def display(self):
        print("Length is :",self.l)
        print("Breadth is :",self.b)

class Rect(Shape): #Derived Class

    def area(self):
      
        a=self.l*self.b
        print("Area of",self.name,"is",a)

class Square(Rect): #Child Class

    def peri(self):
        p =4*self.l 
        print("Perimeter of",self.name,"is",p)

obs = Square('Square',20,20)
obs.display()
obs.area()
obs.peri() 

Output:

Length is : 20
Breadth is : 20
Area of Square is 400
Perimeter of Square is 80

You will notice the following points from the example:

  • obs is the instance of class Square, which is the child class
  • obs.display() indicates that child class Square has called the function display()  in parent class Shape.
  • obs.area() tells that class Square has inherited the area() function from the derived class Rect.
  • obs.peri() shows that peri() function is a method inside the class square.

Note: A child class can access a superclass while the reverse is not possible.

Hierarchical Inheritance in Python

Hierarchical Inheritance is a type of inheritance where more than one child class are created from the base class.

Hierarchical Inheritance in Python

Hierarchical Inheritance in Python

The above figure illustrates the hierarchical structure where Class B and Class C inherit the properties of Class A, though both have their own unique features.

The syntax is as follows :

class A:
    pass
class B(A):
    pass
class C(A):
    pass 

Now let's change our class shape and see how hierarchical inheritance works. In this case, we have one base class named Shape and two child classes namely Rect and Tri. Both classes inherit the display() function from the Shape class to print the length and breadth. In Rect class, we find the area of the rectangle while in Tri class we find the area of the triangle using two different functions R_area() and T_area().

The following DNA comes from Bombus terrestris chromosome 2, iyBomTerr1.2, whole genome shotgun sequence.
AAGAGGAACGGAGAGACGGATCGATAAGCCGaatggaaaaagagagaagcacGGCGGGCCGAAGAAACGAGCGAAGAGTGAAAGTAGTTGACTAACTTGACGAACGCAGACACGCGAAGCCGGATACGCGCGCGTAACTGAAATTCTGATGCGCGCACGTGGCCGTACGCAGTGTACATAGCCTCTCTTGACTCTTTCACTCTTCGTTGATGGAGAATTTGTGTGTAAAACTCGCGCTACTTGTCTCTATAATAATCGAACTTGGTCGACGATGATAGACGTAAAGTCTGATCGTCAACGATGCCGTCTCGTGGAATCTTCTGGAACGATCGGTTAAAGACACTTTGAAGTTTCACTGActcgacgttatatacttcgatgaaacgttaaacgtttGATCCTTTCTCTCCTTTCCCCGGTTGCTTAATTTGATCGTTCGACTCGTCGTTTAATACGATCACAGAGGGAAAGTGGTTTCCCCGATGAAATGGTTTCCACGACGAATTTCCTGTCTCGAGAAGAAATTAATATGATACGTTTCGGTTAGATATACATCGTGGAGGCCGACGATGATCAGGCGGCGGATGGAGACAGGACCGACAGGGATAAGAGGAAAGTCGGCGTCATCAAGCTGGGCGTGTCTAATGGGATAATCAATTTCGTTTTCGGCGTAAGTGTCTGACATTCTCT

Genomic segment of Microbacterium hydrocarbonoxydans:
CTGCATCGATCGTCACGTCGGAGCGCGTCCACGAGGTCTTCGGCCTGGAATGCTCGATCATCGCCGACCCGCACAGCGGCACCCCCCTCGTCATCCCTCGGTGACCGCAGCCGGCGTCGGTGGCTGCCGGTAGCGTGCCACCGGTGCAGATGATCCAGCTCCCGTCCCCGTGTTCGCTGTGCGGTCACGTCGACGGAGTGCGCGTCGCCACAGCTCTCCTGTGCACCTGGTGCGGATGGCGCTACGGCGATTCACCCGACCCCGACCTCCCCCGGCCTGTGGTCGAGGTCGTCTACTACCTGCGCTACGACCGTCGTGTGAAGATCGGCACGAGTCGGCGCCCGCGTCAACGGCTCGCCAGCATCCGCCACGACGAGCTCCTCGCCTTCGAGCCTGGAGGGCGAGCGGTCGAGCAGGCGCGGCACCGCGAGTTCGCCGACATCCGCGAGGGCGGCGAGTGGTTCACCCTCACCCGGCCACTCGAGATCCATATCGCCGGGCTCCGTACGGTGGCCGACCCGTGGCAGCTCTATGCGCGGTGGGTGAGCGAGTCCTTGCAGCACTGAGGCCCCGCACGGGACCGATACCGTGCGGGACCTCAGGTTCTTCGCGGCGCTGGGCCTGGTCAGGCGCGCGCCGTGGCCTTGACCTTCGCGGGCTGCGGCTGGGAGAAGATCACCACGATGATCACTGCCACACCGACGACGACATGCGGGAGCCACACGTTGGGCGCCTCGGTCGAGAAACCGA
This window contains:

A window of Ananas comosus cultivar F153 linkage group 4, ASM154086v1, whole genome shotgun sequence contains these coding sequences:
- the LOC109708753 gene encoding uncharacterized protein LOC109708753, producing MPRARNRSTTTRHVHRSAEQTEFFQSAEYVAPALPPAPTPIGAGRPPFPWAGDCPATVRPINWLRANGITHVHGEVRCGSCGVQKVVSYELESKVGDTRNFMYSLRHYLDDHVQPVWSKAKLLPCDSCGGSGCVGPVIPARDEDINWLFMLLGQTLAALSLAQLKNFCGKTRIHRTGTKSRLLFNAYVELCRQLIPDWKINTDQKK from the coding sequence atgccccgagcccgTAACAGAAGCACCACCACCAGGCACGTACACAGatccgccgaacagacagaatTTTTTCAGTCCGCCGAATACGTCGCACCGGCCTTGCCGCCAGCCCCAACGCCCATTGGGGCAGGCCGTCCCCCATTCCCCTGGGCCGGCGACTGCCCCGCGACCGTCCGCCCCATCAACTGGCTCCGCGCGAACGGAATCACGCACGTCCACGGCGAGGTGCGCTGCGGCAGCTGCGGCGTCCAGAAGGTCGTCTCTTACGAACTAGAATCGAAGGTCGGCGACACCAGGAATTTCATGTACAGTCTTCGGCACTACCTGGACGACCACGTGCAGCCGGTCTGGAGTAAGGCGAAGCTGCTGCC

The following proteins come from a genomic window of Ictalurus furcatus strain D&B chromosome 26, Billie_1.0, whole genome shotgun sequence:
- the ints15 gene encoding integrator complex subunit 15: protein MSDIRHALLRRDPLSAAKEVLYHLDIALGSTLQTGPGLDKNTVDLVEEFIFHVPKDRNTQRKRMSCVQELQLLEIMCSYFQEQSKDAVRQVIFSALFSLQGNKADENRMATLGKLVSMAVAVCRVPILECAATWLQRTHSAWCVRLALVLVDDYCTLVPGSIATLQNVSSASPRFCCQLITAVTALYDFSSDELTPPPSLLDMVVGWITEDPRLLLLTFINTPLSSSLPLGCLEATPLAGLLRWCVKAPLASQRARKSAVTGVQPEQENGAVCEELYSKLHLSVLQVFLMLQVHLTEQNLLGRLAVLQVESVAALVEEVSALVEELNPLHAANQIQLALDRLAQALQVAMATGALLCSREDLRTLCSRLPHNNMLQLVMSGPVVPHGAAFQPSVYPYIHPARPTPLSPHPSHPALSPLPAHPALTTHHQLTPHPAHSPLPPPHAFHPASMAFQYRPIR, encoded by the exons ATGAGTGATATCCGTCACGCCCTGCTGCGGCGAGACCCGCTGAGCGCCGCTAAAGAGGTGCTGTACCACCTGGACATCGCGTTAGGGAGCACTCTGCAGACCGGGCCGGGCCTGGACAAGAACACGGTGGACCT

class Shape:

    def __init__(self,name,length,breadth):
        self.name=name
        self.l=length
        self.b=breadth

    def display(self):
        print("Length is :",self.l)
        print("Breadth is :",self.b)

class Rect(Shape):
    def R_area(self):
        a=self.l*self.b
        print("Area of",self.name,"is",a)

class Tri(Shape):
    def T_area(self):
        a=0.5*self.l*self.b
        print("Area of",self.name,"is",a)

obr = Rect('Rectangle',10,20)
obr.display()
obr.R_area()

obt = Tri('Triangle',10,20)
obt.display()
obt.T_area() 

Output:

Length is : 10
Breadth is : 20